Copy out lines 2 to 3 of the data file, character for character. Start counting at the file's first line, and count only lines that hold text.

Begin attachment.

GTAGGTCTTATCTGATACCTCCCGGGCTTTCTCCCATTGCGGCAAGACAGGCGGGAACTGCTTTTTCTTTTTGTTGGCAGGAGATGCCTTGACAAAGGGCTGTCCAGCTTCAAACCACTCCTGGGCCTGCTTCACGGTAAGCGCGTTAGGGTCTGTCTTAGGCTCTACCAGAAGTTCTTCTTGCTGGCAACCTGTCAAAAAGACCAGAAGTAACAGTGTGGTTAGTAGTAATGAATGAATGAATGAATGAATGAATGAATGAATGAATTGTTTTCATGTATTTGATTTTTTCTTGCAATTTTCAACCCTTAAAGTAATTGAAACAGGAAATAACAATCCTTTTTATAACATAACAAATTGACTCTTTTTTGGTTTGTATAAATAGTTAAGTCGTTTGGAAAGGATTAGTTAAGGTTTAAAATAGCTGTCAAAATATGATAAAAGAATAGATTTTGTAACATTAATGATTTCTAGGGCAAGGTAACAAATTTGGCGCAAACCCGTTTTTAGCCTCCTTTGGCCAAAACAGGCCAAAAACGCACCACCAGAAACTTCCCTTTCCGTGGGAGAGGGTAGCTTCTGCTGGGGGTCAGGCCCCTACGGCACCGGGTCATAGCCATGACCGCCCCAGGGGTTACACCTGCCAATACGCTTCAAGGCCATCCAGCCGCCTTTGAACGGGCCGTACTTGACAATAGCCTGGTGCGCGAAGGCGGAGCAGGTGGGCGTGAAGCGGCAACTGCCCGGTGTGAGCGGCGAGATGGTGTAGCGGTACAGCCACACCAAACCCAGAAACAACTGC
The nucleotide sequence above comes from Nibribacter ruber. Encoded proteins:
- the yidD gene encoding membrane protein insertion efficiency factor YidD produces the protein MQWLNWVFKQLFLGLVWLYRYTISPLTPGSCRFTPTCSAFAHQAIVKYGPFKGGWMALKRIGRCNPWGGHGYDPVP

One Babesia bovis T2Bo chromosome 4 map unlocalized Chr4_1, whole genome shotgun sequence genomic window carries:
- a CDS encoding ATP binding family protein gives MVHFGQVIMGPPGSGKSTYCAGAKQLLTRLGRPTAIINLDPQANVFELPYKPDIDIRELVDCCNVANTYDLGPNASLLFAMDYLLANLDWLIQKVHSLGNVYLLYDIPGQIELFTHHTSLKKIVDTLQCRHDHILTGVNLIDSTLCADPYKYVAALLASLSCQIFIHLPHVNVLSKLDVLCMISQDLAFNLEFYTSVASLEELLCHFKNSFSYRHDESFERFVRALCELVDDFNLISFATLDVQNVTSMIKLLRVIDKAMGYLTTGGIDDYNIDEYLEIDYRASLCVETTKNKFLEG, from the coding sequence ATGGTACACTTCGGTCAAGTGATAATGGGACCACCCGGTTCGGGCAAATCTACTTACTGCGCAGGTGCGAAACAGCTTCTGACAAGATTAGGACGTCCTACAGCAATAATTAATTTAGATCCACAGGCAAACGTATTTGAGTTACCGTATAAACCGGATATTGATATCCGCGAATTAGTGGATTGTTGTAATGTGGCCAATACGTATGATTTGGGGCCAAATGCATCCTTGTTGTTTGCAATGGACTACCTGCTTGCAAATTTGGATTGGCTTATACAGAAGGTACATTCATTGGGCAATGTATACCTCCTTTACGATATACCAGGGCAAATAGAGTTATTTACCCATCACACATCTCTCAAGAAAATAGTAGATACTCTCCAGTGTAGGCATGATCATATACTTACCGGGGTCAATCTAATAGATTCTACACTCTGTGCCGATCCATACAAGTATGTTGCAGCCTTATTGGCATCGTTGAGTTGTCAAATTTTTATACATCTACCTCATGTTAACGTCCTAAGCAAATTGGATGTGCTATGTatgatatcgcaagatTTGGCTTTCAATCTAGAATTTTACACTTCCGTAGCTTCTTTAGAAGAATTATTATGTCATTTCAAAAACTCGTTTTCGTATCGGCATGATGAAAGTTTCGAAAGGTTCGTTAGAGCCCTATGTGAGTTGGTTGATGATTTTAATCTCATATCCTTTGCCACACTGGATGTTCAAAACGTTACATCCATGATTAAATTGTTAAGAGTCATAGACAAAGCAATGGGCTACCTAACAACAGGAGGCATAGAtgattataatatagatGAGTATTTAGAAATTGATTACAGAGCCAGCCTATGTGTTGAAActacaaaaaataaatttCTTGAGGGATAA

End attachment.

The nucleotide sequence above comes from Nibribacter ruber. Encoded proteins:
- the yidD gene encoding membrane protein insertion efficiency factor YidD produces the protein MQWLNWVFKQLFLGLVWLYRYTISPLTPGSCRFTPTCSAFAHQAIVKYGPFKGGWMALKRIGRCNPWGGHGYDPVP